An objective call to action on how to address the resurgence of vaccine-preventable diseases requires political will. Funds for making strategic press releases and pushing for nationwide information campaign should be prioritized so that people are well-informed about immunization, which the parents of the current generation of children had during their own time as children. Unfortunately, media outlets prefer to cover not the objective details but the meme-savvy statements of public officials, as they vilify vaccines even without supporting facts. Currently, there is a proposition to impose a “no vaccination, no enrollment policy” in the country, suggesting mandatory vaccination in schools for the main purpose of herd immunity. Children unable to get vaccinated due to health reasons or family’s personal beliefs may still avail of possible exemptions and consider the option for homeschooling. Considering the political landscape of the country, this proposed policy would most likely not push through because it is not that controversial and it will not bring in votes. Legislators don’t want to lose votes from families who think vaccines put their children in danger. Possibly, if the epidemic worsens, that’s the only time that the “reactionary” Filipino government will act on a mandatory vaccination policy. By that time, people would find children becoming victims of natural selection when science already gave the world a means to prevent diseases like measles and polio.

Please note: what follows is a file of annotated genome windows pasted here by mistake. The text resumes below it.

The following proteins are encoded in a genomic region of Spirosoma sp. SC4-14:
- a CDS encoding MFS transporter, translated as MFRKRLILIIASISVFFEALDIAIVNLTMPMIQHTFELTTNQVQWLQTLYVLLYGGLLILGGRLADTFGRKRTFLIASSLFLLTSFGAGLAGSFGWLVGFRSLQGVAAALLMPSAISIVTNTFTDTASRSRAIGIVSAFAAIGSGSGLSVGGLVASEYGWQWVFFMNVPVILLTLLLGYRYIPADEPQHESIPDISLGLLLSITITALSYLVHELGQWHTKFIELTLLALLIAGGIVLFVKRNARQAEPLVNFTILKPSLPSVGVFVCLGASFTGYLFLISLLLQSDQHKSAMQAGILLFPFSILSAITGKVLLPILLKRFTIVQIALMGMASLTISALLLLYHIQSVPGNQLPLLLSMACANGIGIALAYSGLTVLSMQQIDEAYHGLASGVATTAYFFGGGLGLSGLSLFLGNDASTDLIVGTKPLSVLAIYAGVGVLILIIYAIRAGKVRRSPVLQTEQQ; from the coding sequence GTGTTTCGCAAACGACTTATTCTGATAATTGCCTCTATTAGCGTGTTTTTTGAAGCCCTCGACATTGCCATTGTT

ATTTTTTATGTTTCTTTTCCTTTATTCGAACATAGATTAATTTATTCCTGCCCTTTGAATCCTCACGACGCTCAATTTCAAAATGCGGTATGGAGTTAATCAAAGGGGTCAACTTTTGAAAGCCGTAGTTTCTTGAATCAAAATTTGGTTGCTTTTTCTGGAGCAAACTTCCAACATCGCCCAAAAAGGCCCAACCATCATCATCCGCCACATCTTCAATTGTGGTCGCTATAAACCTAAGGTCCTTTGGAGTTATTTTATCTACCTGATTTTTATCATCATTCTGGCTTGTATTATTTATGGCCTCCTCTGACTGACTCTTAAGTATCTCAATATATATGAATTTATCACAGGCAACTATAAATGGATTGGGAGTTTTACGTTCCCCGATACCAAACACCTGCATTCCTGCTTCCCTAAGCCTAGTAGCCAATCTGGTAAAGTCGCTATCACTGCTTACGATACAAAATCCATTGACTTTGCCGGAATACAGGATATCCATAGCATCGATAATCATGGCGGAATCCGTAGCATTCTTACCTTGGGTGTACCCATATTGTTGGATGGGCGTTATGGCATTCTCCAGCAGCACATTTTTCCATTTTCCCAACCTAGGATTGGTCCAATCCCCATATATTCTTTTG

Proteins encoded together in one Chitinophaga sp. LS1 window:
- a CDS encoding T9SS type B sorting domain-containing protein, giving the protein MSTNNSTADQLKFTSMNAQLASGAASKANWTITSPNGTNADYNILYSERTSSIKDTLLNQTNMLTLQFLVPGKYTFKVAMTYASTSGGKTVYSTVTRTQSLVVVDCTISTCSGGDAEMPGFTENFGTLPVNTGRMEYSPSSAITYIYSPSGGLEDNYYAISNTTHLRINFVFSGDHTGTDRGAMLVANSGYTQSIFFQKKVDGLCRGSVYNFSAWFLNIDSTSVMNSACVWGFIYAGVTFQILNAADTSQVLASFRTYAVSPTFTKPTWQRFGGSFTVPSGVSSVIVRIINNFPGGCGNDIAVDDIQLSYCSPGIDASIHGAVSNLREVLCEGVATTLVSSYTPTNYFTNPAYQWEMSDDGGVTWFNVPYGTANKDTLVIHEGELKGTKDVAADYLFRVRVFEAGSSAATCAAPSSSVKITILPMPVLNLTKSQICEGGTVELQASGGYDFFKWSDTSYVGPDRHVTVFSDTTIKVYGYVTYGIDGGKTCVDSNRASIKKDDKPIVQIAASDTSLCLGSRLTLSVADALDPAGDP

The Case of a Media Conglomerates’ Market Domination